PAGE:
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witiku
Soundproofing the kitchen floor above a bedroom

Hello,

I live in an old house 1920s house with plaster walls and ceilings. On the second floor I have a rental apartment. Above my bedroom is the apartment kitchen. In the morning I can hear foot falls, squeaking sub-floor boards and the blender.

I would like to soundproof this 10' x 12' kitchen, from the floor down as much as possible. The ceilings in my bedroom is plaster and lathing, with nice molding which I would like to keep in tact, so resilient channels and two layers of drywall on the ceiling is not an option. The floor in the kitchen is floating (engineered wood) floor, a thin foam under layer, 3/8" plywood, 3/4" sub-flooring, on joists. I was wondering if it would be effective to put 2x10 joists in between the existing joints (2x12), raise a 1/4" higher than the existing joists (similar to a double stud wall)as a decoupling measure. Then add Quiet Roc insulating bats between the joists, 3/4 sub-floor (screwed and glued plywood or osb), acoustic mat and re-install the floating floor. I haven't seen anything on the web about using offset joists for decoupling, but I'd like the best possible result without having to tear out my plaster ceiling.

Thank you for your help
Andre

MLB Construction
Re: Soundproofing the kitchen floor above a bedroom

everything you mentioned, except adding additional joists, should more than adequately solve your problem. the joists, the way you described it, would not give you the same effect as the double stud wall.

dj1
Re: Soundproofing the kitchen floor above a bedroom

Look into the possibility of installing light concrete floor to block sound and noise.

brewster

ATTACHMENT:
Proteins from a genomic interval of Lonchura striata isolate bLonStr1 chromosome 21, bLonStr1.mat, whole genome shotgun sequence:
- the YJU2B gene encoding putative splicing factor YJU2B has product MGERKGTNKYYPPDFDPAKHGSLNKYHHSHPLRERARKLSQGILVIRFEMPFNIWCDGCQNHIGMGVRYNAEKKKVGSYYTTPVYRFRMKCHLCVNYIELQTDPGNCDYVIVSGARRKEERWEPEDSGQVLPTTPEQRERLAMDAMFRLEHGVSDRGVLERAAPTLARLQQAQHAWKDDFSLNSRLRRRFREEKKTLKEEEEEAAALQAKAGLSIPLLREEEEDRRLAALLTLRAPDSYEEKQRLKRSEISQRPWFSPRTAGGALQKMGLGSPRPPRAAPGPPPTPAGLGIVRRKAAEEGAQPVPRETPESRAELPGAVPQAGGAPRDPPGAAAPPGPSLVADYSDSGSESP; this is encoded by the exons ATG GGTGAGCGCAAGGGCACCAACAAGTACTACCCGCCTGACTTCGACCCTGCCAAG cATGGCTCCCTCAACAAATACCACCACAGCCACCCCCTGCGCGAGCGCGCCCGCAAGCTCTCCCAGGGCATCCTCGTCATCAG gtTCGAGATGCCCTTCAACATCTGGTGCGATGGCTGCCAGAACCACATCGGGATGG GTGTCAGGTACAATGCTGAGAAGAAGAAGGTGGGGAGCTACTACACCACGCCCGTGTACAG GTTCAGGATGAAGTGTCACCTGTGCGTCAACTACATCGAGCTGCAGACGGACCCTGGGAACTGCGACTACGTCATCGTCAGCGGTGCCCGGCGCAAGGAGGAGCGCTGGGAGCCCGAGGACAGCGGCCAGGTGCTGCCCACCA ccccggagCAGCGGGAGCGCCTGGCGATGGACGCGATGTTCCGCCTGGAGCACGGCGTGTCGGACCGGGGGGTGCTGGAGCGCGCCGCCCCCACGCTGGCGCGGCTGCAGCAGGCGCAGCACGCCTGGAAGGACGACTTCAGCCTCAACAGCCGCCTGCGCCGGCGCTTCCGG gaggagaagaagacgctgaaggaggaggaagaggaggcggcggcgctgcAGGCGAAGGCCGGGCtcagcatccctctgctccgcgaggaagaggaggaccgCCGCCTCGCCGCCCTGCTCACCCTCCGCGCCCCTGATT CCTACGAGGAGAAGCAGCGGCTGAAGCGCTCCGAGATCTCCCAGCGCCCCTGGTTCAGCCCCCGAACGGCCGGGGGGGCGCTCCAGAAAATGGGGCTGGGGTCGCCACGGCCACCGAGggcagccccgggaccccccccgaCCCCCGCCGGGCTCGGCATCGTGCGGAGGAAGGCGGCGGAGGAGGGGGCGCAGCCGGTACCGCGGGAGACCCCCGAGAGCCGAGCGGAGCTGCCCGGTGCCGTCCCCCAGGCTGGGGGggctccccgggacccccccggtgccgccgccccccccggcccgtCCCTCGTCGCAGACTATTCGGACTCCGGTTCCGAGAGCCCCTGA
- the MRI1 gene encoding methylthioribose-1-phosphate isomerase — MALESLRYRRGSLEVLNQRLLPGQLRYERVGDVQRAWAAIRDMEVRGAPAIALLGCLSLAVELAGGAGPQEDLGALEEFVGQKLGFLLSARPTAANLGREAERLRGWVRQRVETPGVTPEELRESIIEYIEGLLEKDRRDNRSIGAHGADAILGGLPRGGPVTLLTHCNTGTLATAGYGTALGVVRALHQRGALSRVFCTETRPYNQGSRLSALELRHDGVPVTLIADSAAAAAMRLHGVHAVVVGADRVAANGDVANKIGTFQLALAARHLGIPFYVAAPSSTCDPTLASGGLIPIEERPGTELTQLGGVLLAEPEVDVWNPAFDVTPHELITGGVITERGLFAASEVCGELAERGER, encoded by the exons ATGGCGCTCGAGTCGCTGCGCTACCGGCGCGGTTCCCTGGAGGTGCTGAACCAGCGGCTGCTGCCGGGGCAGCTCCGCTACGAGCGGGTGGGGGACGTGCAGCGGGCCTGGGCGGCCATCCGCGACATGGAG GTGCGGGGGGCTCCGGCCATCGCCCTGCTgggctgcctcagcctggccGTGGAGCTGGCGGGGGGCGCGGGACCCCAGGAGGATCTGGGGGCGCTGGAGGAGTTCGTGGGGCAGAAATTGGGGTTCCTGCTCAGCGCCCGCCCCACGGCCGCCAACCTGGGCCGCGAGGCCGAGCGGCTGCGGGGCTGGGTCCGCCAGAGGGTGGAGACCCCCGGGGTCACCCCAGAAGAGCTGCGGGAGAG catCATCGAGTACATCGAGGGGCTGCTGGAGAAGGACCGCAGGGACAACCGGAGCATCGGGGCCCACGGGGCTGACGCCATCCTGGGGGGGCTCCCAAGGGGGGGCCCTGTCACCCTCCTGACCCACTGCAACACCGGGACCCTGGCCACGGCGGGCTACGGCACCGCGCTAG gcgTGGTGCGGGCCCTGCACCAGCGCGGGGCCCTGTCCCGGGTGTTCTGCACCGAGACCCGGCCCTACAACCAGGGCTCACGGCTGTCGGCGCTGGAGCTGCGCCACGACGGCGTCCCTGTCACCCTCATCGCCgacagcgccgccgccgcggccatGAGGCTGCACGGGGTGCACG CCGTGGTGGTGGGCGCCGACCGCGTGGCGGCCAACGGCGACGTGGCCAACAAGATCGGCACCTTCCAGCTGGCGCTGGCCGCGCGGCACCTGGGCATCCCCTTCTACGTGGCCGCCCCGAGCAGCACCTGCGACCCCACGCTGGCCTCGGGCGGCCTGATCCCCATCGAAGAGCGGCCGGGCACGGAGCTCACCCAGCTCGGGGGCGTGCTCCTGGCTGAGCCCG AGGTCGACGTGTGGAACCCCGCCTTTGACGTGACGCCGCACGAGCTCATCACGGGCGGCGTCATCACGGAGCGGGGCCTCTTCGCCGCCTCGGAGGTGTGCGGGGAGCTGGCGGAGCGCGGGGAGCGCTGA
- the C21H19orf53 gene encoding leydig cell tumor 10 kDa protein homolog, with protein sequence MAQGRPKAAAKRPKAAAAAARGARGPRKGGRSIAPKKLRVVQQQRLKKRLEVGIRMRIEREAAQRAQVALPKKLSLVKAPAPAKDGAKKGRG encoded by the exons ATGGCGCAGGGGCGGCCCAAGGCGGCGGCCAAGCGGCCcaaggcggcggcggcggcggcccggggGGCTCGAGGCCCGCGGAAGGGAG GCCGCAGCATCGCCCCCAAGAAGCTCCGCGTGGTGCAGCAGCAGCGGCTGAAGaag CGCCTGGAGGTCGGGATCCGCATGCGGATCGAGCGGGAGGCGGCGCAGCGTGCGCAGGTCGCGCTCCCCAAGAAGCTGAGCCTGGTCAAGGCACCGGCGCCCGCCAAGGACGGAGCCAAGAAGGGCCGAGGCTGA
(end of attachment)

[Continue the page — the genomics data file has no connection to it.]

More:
Re: Soundproofing the kitchen floor above a bedroom

I just went through this in my own 2-unit apt house of similar vintage---if you're going to do this yourself I would strongly recommend (even though it's a kitchen) having low-plush nylon carpeting put down in the 2nd floor kitchen to eliminate the footfalls, and hopefully, stop the sound of the blender as well----there's an old saying in soundproofing that says "stop the impact noise at its source" and the carpeting should go a long way in doing this.

Don't hesitate in seeking out the opinions of local contractors who specialize in soundproofing---I'll warn you ahead of time, they're very hard to find because soundproofing is a very specialized field, although it seems to be growing rapidly in recent years---my best resource was to call & talk to the owners of local sound recording studios in the area (Yellow Pages-Recording Studios)---sound control is an intricate part of their business, and they know all the sound experts in the area, and can no doubt point you in the direction of a good contractor.

Professional sound-proofing contractors tend to be very expensive.

witiku
Re: Soundproofing the kitchen floor above a bedroom

Thank you for the great responses. A carpeted kitchen is an interesting idea, I can't say I've ever seen that.....maybe back in the 70s when everything was plush. I will explore the options. Once the floor is removed I'm sure to find other holes and gaps that can be filled to improve the situation. A tile floor with a de-coupling membrane was my first consideration, I'm still evaluating that an an option. (time, cost vs results)

function
Re: Soundproofing the kitchen floor above a bedroom

Did anybody mention cork? It is easy on the feet and sound absorbent.

Lynne
Re: Soundproofing the kitchen floor above a bedroom

I actually had what was called in the 70s 'kitchen carpet'. It was a tightly woven synthetic similar to what's now called 'indoor/outdoor' carpet. I liked it until a bottle of dishwashing liquid fell on it and leaked right in front of the sink. Forever thereafter, although it looked clean, it would foam up whenever the floor got damp.

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